The optical biosensor may further include a plurality of detectors for providing information to indicate intensities of the plurality of output optical signals by transforming the plurality of output optical signals into electrical signals.
According to another aspect of the inventive concepts, there is provided a bio-sensing system including a fluidic channel via which a biomaterial flows; and a biosensor chip configured to sense at least one of whether a biomaterial exists and a concentration of the biomaterial, based on optical characteristics of the biomaterial, and output an electrical signal based on the sensing. The biosensor chip including an opening adjacent to the fluidic channel; a bio-sensing unit configured to generate a sensed optical signal from an input optical signal, a wavelength of the sensed optical signal varying according to at least one of whether the biomaterial exists and the concentration of the biomaterial; and a spectrometer including a plurality of ring resonators having different resonant wavelengths. The spectrometer configured to generate a plurality of output optical signals by passing the sensed optical signal through the plurality of ring resonators, the plurality of output optical signals having intensities that vary based on the biomaterial.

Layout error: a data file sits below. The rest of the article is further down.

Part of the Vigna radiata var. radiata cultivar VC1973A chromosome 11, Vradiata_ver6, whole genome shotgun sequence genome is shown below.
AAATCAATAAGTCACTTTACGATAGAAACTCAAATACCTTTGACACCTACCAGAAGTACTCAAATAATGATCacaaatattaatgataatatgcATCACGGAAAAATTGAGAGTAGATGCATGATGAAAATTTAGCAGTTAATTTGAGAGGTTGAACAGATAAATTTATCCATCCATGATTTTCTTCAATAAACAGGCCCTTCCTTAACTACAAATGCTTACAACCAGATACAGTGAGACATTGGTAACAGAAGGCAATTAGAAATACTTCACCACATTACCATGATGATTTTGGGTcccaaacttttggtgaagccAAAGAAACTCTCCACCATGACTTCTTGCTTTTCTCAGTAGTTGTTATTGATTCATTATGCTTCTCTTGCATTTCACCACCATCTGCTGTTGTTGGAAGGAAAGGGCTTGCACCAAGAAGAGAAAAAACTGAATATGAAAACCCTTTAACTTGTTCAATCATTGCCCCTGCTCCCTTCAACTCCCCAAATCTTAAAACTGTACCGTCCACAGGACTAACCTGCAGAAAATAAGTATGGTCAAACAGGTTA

The biosensor chip may further include a detecting unit for transforming the plurality of output optical signals into electrical signals based on the intensities.
The bio-sensing unit, the spectrometer, and the detecting unit are formed or packaged on the same semiconductor substrate.